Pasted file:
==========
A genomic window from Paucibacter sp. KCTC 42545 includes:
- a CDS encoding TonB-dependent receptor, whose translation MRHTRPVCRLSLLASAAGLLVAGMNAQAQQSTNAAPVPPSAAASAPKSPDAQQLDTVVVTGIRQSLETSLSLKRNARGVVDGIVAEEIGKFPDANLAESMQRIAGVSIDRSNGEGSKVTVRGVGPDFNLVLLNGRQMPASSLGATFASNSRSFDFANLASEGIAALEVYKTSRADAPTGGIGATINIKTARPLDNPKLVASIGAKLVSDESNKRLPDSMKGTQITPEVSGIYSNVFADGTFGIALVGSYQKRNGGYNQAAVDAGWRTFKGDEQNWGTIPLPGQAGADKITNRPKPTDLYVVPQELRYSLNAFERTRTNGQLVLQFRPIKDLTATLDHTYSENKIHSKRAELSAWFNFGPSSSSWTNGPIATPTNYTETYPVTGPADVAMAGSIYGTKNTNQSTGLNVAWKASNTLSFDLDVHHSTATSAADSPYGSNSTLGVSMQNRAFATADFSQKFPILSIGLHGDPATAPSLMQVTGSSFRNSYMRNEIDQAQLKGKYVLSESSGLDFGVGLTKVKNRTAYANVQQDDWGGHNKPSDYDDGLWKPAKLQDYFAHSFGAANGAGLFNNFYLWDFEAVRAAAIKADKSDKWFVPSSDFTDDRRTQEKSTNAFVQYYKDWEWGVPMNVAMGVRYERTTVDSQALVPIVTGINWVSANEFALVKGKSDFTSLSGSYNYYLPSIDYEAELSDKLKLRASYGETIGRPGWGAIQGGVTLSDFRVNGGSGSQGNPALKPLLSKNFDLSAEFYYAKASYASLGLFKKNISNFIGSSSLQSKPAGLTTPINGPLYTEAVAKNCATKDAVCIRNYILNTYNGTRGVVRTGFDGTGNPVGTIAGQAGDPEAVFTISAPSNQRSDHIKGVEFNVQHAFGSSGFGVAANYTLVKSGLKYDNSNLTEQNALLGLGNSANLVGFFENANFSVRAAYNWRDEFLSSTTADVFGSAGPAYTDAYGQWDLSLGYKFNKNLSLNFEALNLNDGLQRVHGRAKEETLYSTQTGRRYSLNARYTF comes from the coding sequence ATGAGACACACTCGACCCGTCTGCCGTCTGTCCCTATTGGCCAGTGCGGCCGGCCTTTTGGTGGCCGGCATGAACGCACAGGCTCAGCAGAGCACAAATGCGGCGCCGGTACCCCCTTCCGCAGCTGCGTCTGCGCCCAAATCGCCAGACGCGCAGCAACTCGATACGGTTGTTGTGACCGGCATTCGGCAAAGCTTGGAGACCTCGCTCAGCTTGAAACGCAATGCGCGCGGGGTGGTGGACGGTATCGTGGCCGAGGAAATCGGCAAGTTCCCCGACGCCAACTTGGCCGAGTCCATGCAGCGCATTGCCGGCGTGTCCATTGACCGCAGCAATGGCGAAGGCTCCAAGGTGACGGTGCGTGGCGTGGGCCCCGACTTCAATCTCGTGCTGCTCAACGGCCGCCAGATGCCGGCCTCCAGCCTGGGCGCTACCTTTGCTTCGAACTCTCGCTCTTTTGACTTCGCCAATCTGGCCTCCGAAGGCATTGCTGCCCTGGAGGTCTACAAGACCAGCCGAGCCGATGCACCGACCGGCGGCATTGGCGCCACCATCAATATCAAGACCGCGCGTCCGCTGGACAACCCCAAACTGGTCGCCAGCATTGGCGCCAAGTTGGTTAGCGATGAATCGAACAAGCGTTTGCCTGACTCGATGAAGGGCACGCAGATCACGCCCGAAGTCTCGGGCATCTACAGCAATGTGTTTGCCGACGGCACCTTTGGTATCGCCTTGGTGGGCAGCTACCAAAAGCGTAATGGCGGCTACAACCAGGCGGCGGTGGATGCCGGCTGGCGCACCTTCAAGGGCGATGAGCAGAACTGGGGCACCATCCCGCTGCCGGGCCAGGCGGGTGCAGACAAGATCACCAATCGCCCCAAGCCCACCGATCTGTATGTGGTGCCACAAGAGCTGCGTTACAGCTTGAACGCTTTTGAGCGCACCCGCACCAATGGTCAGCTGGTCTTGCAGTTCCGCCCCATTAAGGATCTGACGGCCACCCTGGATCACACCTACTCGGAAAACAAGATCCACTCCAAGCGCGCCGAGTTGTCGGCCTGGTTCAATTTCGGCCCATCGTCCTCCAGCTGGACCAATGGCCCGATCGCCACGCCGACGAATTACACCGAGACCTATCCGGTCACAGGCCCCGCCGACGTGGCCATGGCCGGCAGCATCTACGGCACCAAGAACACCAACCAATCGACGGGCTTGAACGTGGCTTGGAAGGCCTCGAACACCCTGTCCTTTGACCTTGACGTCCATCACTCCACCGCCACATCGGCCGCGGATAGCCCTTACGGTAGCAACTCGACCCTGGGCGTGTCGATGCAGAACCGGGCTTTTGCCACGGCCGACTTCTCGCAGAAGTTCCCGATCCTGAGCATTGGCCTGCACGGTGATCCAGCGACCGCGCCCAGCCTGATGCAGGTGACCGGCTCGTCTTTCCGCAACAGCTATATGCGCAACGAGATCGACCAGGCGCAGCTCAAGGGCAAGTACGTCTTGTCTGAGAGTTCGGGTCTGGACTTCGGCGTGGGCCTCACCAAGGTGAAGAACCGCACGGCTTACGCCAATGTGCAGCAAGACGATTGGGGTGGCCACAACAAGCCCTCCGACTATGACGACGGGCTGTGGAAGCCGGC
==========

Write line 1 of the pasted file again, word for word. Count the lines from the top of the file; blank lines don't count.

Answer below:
A genomic window from Paucibacter sp. KCTC 42545 includes: